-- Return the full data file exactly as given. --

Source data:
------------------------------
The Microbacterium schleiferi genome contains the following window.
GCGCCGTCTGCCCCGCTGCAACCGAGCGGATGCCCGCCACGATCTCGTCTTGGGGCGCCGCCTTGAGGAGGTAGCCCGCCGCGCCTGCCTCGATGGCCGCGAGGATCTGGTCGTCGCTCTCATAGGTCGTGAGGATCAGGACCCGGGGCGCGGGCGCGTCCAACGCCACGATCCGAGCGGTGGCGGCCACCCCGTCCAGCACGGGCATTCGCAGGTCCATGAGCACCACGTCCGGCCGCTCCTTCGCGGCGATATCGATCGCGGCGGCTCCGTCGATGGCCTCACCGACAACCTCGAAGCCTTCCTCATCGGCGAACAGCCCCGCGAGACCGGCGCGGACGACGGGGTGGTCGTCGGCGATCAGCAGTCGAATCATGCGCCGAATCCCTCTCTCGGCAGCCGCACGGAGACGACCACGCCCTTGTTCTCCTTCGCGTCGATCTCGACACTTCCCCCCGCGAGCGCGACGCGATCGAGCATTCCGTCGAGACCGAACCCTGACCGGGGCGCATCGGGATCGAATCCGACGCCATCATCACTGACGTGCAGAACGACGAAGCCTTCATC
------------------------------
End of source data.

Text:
The Microbacterium schleiferi genome contains the following window.
GCGCCGTCTGCCCCGCTGCAACCGAGCGGATGCCCGCCACGATCTCGTCTTGGGGCGCCGCCTTGAGGAGGTAGCCCGCCGCGCCTGCCTCGATGGCCGCGAGGATCTGGTCGTCGCTCTCATAGGTCGTGAGGATCAGGACCCGGGGCGCGGGCGCGTCCAACGCCACGATCCGAGCGGTGGCGGCCACCCCGTCCAGCACGGGCATTCGCAGGTCCATGAGCACCACGTCCGGCCGCTCCTTCGCGGCGATATCGATCGCGGCGGCTCCGTCGATGGCCTCACCGACAACCTCGAAGCCTTCCTCATCGGCGAACAGCCCCGCGAGACCGGCGCGGACGACGGGGTGGTCGTCGGCGATCAGCAGTCGAATCATGCGCCGAATCCCTCTCTCGGCAGCCGCACGGAGACGACCACGCCCTTGTTCTCCTTCGCGTCGATCTCGACACTTCCCCCCGCGAGCGCGACGCGATCGAGCATTCCGTCGAGACCGAACCCTGACCGGGGCGCATCGGGATCGAATCCGACGCCATCATCACTGACGTGCAGAACGACGAAGCCTTCATC